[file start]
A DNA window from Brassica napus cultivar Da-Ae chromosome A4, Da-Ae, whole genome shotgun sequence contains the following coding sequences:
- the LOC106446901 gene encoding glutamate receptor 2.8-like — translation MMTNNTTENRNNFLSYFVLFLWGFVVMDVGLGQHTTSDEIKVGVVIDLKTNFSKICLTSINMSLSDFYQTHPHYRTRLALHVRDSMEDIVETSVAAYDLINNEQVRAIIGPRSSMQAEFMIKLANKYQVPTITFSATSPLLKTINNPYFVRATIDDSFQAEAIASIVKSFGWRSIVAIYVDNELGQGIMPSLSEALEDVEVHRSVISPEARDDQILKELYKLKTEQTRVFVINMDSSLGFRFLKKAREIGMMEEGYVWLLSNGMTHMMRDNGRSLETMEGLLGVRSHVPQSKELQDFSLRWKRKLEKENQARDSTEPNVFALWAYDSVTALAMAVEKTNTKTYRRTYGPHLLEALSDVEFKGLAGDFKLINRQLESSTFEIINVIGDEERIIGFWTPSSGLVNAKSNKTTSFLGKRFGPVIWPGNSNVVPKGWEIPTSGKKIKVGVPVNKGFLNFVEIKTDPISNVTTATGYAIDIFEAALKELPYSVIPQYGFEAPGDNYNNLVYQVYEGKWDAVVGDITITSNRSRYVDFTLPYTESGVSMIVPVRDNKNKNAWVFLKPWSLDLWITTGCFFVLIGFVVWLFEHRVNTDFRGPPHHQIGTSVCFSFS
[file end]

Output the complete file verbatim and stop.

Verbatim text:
A DNA window from Brassica napus cultivar Da-Ae chromosome A4, Da-Ae, whole genome shotgun sequence contains the following coding sequences:
- the LOC106446901 gene encoding glutamate receptor 2.8-like — translation MMTNNTTENRNNFLSYFVLFLWGFVVMDVGLGQHTTSDEIKVGVVIDLKTNFSKICLTSINMSLSDFYQTHPHYRTRLALHVRDSMEDIVETSVAAYDLINNEQVRAIIGPRSSMQAEFMIKLANKYQVPTITFSATSPLLKTINNPYFVRATIDDSFQAEAIASIVKSFGWRSIVAIYVDNELGQGIMPSLSEALEDVEVHRSVISPEARDDQILKELYKLKTEQTRVFVINMDSSLGFRFLKKAREIGMMEEGYVWLLSNGMTHMMRDNGRSLETMEGLLGVRSHVPQSKELQDFSLRWKRKLEKENQARDSTEPNVFALWAYDSVTALAMAVEKTNTKTYRRTYGPHLLEALSDVEFKGLAGDFKLINRQLESSTFEIINVIGDEERIIGFWTPSSGLVNAKSNKTTSFLGKRFGPVIWPGNSNVVPKGWEIPTSGKKIKVGVPVNKGFLNFVEIKTDPISNVTTATGYAIDIFEAALKELPYSVIPQYGFEAPGDNYNNLVYQVYEGKWDAVVGDITITSNRSRYVDFTLPYTESGVSMIVPVRDNKNKNAWVFLKPWSLDLWITTGCFFVLIGFVVWLFEHRVNTDFRGPPHHQIGTSVCFSFS